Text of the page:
Why do migrants sex workers choose to work in the Netherlands and not in another Western European country? The decision to come to the Netherlands seems in our sample to be largely a matter of chance: they already knew women from their own country who worked here. Another factor mentioned by one interviewee may have been the easily accessible information about places to work in the Netherlands on the internet. They did not explicitly state a positive reason to choose for the Netherlands, unlike the migrants in for instance London, who saw an additional advantage in the opportunity to learn English. (Mai, 2012) [vii]  We know that one of our respondents opted for Brussels, because she had learned French at school. Another had heard that Germany and The Netherlands are the best countries for sex work. One of the migrants is already 25 years active as sex worker in the Netherlands. Another arrived in 2000, 2 in 2001, one in 2007, and three in 2008.

Migrants often have a different concept of being breadwinner than citizens of the welfare states of western and northern Europe. It is generally not part of the life cycle expectance of the latter to financially support parents, siblings, grandparents, nieces, nephews and cousins. Supporting extended families in the country of origin may play a part in keeping the women in sex work. (Rode Draad,2008, Janssen, 2007). The majority of the Latin-American sex workers that Janssen (2007) interviewed is breadwinner and has financial responsibilities for children, brothers and sisters and parents. One Bulgarian woman tried to send money home but she admitted that her family could not live of that; the other one had not sent money for some time. Two women (one migrant) entered the profession because due to an illness their partner could not be the breadwinner any more. They felt they had to provide for the families. From only three women we know that they didn’t have children. Two women were in the process of leaving their partners.

We don’t know how long migrants took in deciding to become a labour migrant. It may be very difficult to reconstruct, if at all possible. We have some data on the time it took women to decide to become a sex worker. At least four interviewees, one of them the woman mentioned above,  took a long time to consider the option of sex work. Two a few years, two more than a few months, and some of the women said they had been toying with the idea for years. One woman waited two months till she took on a second client. Another one just stayed a while in a club as an onlooker, before she decided to join the team. One of them said she was hesitant because she was weighing the consequences of her family finding out about her. One of the migrants started immediately after she saw the windows. The same held good for a Dutch woman in dire financial need.

Janssen (2007) mentions shame as a major reason to hesitate before entering the trade, but we haven’t seen any examples of this in our sample. The reasons to re- enter or to keep on working may also vary in time.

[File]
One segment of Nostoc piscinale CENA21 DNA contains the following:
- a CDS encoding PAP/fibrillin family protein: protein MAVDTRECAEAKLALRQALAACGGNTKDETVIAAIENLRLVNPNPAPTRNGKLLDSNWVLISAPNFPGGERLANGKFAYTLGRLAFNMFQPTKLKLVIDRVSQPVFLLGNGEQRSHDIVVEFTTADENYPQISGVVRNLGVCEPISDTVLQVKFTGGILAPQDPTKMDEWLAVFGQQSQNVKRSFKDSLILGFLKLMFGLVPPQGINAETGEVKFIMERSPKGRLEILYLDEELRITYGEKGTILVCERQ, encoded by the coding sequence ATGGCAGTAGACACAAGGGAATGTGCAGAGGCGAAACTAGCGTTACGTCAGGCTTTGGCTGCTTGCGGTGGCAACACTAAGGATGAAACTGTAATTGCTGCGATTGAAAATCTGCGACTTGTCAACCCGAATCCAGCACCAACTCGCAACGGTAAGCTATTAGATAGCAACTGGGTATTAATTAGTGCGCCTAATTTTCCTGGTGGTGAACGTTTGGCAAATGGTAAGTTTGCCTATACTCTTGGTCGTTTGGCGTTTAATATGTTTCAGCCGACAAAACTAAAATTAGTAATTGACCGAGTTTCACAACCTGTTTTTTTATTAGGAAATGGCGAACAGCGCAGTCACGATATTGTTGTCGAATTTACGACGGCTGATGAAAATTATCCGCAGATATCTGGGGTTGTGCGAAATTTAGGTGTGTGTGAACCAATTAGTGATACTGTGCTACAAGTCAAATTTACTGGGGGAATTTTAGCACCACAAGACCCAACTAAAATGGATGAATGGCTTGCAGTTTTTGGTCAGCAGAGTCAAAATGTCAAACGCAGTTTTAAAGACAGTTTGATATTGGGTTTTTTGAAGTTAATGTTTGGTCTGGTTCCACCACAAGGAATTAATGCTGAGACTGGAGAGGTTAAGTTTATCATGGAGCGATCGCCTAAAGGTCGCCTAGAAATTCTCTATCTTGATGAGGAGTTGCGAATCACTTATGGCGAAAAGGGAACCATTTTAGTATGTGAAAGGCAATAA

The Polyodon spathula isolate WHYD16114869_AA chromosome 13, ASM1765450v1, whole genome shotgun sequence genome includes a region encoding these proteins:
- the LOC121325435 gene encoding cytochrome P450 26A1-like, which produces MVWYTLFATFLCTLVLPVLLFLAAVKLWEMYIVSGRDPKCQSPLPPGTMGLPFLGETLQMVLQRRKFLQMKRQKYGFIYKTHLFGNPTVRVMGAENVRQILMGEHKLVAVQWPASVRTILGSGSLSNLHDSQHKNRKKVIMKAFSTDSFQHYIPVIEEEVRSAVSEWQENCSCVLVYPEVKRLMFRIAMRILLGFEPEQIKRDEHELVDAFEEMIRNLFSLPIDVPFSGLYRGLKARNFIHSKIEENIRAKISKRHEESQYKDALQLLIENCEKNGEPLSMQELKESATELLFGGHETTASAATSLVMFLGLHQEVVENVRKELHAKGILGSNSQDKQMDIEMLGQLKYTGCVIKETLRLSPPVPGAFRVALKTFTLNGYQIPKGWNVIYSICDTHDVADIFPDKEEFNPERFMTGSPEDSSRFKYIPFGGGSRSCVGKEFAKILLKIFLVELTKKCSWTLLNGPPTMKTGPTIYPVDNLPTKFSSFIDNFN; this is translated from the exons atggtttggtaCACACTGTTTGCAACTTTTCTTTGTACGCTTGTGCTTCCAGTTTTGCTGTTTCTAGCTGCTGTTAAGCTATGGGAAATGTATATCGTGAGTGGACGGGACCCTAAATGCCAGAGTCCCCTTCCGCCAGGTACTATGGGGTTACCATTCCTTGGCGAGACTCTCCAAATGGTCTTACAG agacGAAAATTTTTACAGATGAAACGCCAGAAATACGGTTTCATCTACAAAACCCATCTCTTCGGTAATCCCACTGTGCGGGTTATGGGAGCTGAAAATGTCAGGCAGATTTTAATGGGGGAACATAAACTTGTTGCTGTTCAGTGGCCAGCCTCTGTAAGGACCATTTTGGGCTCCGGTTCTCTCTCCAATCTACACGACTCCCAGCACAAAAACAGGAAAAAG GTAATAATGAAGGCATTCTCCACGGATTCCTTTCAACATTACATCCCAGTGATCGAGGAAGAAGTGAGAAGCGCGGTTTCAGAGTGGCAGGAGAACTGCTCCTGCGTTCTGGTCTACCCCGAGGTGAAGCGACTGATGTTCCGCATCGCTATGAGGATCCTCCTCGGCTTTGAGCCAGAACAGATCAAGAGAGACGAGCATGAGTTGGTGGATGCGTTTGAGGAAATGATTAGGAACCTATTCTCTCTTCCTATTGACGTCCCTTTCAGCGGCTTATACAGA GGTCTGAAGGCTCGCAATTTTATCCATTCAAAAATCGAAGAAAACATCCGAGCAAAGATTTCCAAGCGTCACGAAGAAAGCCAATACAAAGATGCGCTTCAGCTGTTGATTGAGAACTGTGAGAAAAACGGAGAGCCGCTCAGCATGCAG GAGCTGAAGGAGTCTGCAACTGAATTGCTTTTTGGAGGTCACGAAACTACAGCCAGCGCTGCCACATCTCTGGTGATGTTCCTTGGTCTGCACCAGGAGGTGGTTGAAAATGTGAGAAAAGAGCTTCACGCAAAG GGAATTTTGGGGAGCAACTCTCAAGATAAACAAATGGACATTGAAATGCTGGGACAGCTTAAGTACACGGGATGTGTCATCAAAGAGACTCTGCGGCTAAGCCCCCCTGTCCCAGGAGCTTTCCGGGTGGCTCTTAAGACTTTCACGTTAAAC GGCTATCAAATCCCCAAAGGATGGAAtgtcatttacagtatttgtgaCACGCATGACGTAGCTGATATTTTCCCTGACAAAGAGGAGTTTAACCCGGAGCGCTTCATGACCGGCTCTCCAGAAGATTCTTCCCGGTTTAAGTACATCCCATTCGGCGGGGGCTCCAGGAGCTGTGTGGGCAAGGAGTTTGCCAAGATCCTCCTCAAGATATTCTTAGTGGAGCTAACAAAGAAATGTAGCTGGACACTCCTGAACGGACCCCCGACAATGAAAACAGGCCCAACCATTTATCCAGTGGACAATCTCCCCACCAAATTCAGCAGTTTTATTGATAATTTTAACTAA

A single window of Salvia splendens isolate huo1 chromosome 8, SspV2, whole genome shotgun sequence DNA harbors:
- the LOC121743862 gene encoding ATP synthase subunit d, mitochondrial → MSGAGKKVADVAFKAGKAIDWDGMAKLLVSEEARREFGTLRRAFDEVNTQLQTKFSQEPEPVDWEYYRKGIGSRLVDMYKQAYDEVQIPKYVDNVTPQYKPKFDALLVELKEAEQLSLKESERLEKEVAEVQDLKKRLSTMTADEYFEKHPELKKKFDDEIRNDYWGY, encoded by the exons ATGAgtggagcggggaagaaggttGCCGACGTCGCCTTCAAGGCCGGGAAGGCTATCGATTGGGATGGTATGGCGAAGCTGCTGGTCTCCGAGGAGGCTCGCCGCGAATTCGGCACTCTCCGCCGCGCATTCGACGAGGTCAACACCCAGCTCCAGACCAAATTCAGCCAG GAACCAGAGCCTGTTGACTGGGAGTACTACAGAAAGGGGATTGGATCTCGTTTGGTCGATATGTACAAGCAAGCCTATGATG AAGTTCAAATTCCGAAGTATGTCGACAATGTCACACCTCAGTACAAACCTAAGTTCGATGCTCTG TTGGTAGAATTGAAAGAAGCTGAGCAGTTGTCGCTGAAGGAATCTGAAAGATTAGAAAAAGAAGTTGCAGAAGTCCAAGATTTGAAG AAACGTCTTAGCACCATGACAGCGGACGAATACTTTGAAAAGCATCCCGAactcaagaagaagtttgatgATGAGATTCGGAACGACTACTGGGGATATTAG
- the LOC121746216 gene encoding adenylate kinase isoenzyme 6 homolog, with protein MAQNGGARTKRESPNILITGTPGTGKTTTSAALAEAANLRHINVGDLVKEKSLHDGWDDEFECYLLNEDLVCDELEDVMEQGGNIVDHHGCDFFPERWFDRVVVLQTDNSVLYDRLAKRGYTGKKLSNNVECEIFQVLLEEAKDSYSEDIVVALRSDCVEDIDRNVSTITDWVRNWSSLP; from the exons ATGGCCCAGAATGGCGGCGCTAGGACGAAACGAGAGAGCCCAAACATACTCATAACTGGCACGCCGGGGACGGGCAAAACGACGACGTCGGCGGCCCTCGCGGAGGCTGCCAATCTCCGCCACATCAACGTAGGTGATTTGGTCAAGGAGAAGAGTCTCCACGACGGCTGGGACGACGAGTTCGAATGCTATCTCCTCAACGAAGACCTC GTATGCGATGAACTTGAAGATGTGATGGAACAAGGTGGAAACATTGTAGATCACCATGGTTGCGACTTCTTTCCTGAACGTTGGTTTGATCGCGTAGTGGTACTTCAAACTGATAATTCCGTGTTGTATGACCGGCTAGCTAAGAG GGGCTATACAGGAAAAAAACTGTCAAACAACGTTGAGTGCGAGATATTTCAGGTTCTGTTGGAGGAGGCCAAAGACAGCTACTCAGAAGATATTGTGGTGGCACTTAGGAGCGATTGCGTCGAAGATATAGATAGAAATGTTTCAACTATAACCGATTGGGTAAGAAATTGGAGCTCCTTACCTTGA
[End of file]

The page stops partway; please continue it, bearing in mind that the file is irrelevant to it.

This article consists of some pages written as an annex to the International Comparitive Prostition Policy Research, Wagenaar en Altink, 2013

Sources


[i] Asian Pacific Development Centre, Causes Mechanism and Consequences, Selected Papers from the Planning Meeting on International Migration of Women, Kuala Lumpur, 1989

 

 

[ii] The case of Thailand may illustrate this. Since the fifties of the last century Thailand opted for industrialization. The necessary capital for this came  from the agricultural sector. Its excess produce was sold on the international markets. This money was invested in the cities and in infrastructure so that the goods could be shipped from the villages to the international markets In order to stay ahead of international competition the prices of commodities were kept low. This meant that no money was invested in rural areas. This policy backfired however in the seventies, because the production could not be increase without a restructuring of the primary sector. Only by engaging very cheap labour Thailand could keep up the production in line with the international markets. This policy caused the rise of the middle classes in the cities, while the rural areas where populated by underpaid workers.

For the production for the international markets the scale of production had to increase. Small scale production by women  had to be replaced  by large scale production by men. This had the effect that the small scale rice production to which both men and women contributed, was disrupted. Women lowered in status and lost their work. They migrated to the cities where quite a few found employment in the sex industry. Others went abroad.

 

 

[iii] In de jaren zeventig trokken veel Thaise mensen naar de OPEC landen. Daarna vertrok men naar de Aziatische landen waar de economie groeide: Taiwan, Singapore en Maleisië. Nog later kwam Europa als bestemming in beeld. Halverwege de jaren tachtig neemt het aantal Thaise vrouwen dat in Europa gaat werken af. Onder invloed van het sekstoerisme uit Japan, is de Japanse connectie ontwikkeld. Japan is nu het belangrijkste ontvangende land voor vrouwen uit Thailand.